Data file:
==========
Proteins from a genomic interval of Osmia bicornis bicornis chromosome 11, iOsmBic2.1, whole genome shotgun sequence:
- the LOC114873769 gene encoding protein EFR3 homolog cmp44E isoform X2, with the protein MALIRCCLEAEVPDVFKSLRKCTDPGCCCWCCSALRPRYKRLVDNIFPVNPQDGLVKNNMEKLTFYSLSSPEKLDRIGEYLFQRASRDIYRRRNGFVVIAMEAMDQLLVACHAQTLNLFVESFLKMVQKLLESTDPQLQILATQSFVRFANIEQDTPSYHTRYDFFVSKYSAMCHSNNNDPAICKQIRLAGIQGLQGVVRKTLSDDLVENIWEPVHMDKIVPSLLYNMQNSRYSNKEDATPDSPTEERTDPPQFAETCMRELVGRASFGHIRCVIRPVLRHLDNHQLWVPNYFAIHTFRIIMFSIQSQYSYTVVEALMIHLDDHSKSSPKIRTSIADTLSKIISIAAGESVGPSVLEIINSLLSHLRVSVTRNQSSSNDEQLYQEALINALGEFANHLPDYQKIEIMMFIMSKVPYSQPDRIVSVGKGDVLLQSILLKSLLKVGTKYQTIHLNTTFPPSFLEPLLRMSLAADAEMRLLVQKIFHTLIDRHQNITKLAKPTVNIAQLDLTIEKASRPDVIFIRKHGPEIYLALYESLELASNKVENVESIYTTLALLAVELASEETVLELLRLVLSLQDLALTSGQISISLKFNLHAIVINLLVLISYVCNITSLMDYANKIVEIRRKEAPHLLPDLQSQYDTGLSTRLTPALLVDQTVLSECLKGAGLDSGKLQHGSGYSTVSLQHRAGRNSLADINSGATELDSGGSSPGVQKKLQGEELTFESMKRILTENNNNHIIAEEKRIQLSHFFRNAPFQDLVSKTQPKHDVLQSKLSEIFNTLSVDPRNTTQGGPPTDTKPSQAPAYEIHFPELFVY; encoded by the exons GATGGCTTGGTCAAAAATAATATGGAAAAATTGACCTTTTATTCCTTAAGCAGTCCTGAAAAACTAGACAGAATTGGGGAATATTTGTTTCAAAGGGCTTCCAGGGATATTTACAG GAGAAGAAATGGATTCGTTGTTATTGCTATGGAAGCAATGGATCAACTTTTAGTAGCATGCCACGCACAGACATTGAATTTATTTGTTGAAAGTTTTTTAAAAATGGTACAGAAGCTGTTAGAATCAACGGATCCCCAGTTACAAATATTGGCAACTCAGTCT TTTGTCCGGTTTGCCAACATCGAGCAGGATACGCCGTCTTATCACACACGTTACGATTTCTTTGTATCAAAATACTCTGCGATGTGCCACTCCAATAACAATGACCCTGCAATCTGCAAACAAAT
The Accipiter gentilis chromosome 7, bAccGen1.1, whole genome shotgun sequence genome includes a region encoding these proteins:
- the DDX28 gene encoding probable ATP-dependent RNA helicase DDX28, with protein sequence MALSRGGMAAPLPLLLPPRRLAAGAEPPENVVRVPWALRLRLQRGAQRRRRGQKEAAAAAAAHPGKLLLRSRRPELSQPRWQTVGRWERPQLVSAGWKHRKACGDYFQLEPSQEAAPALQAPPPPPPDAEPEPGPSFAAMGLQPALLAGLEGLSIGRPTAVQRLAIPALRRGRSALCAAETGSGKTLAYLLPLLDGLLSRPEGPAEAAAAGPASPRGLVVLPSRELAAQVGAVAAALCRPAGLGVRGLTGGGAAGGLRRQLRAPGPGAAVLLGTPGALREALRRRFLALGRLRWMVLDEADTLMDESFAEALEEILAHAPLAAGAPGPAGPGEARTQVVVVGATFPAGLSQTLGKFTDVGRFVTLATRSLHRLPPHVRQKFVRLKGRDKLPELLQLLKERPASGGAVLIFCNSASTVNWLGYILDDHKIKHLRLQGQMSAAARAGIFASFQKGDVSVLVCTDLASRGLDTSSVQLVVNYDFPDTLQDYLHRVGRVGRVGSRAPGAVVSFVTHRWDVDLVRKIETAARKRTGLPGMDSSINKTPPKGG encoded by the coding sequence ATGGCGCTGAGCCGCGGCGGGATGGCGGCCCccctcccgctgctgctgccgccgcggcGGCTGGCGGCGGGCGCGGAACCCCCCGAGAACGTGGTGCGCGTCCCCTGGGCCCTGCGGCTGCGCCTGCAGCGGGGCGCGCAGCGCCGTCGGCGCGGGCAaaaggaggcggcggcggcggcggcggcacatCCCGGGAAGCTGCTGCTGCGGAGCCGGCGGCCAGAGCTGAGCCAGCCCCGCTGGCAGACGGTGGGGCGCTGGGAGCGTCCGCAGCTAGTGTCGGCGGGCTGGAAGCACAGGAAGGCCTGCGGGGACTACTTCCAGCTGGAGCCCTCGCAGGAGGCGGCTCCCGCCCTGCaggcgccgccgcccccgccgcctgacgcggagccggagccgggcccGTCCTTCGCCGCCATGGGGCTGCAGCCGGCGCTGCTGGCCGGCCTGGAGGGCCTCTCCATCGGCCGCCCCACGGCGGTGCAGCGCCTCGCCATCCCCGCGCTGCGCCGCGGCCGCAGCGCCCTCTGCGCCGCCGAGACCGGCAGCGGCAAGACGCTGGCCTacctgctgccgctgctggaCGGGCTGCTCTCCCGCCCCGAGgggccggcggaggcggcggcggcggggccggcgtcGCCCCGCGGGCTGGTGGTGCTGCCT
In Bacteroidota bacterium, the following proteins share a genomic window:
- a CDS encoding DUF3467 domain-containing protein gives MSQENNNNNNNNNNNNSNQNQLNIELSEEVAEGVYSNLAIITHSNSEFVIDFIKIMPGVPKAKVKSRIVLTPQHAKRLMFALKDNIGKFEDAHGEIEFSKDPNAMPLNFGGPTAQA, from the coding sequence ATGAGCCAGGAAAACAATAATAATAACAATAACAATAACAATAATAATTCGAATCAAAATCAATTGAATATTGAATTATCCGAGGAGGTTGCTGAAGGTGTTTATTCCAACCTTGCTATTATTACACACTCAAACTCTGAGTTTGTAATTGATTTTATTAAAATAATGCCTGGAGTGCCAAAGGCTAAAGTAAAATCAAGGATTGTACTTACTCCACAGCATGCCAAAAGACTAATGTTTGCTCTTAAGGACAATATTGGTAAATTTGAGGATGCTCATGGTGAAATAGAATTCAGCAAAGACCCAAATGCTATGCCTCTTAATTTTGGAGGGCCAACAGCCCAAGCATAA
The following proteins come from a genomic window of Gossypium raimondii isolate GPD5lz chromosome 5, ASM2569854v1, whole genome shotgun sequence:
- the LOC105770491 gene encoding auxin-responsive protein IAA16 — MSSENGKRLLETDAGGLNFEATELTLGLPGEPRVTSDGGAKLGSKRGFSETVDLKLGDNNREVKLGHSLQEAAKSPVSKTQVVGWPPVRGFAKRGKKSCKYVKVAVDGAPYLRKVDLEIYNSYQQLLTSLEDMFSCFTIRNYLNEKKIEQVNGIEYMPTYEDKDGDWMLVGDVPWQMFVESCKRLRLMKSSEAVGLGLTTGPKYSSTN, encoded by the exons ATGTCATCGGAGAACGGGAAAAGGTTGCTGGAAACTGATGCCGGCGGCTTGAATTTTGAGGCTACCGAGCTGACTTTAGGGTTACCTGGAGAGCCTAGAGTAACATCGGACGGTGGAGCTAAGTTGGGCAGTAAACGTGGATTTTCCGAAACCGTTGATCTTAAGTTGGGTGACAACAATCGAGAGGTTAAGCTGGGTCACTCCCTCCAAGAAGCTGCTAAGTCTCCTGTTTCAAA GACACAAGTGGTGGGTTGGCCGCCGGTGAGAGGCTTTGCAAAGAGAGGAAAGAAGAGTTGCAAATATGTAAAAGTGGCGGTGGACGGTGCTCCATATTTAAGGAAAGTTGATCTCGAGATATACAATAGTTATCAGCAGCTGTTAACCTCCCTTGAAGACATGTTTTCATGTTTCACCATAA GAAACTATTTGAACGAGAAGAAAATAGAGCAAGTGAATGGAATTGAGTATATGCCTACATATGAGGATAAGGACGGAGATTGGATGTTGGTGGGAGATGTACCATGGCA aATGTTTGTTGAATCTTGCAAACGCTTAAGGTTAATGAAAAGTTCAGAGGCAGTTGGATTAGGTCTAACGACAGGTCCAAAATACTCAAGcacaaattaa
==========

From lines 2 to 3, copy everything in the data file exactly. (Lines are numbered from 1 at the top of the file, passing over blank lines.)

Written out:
- the LOC114873769 gene encoding protein EFR3 homolog cmp44E isoform X2, with the protein MALIRCCLEAEVPDVFKSLRKCTDPGCCCWCCSALRPRYKRLVDNIFPVNPQDGLVKNNMEKLTFYSLSSPEKLDRIGEYLFQRASRDIYRRRNGFVVIAMEAMDQLLVACHAQTLNLFVESFLKMVQKLLESTDPQLQILATQSFVRFANIEQDTPSYHTRYDFFVSKYSAMCHSNNNDPAICKQIRLAGIQGLQGVVRKTLSDDLVENIWEPVHMDKIVPSLLYNMQNSRYSNKEDATPDSPTEERTDPPQFAETCMRELVGRASFGHIRCVIRPVLRHLDNHQLWVPNYFAIHTFRIIMFSIQSQYSYTVVEALMIHLDDHSKSSPKIRTSIADTLSKIISIAAGESVGPSVLEIINSLLSHLRVSVTRNQSSSNDEQLYQEALINALGEFANHLPDYQKIEIMMFIMSKVPYSQPDRIVSVGKGDVLLQSILLKSLLKVGTKYQTIHLNTTFPPSFLEPLLRMSLAADAEMRLLVQKIFHTLIDRHQNITKLAKPTVNIAQLDLTIEKASRPDVIFIRKHGPEIYLALYESLELASNKVENVESIYTTLALLAVELASEETVLELLRLVLSLQDLALTSGQISISLKFNLHAIVINLLVLISYVCNITSLMDYANKIVEIRRKEAPHLLPDLQSQYDTGLSTRLTPALLVDQTVLSECLKGAGLDSGKLQHGSGYSTVSLQHRAGRNSLADINSGATELDSGGSSPGVQKKLQGEELTFESMKRILTENNNNHIIAEEKRIQLSHFFRNAPFQDLVSKTQPKHDVLQSKLSEIFNTLSVDPRNTTQGGPPTDTKPSQAPAYEIHFPELFVY; encoded by the exons GATGGCTTGGTCAAAAATAATATGGAAAAATTGACCTTTTATTCCTTAAGCAGTCCTGAAAAACTAGACAGAATTGGGGAATATTTGTTTCAAAGGGCTTCCAGGGATATTTACAG GAGAAGAAATGGATTCGTTGTTATTGCTATGGAAGCAATGGATCAACTTTTAGTAGCATGCCACGCACAGACATTGAATTTATTTGTTGAAAGTTTTTTAAAAATGGTACAGAAGCTGTTAGAATCAACGGATCCCCAGTTACAAATATTGGCAACTCAGTCT TTTGTCCGGTTTGCCAACATCGAGCAGGATACGCCGTCTTATCACACACGTTACGATTTCTTTGTATCAAAATACTCTGCGATGTGCCACTCCAATAACAATGACCCTGCAATCTGCAAACAAAT
The Accipiter gentilis chromosome 7, bAccGen1.1, whole genome shotgun sequence genome includes a region encoding these proteins: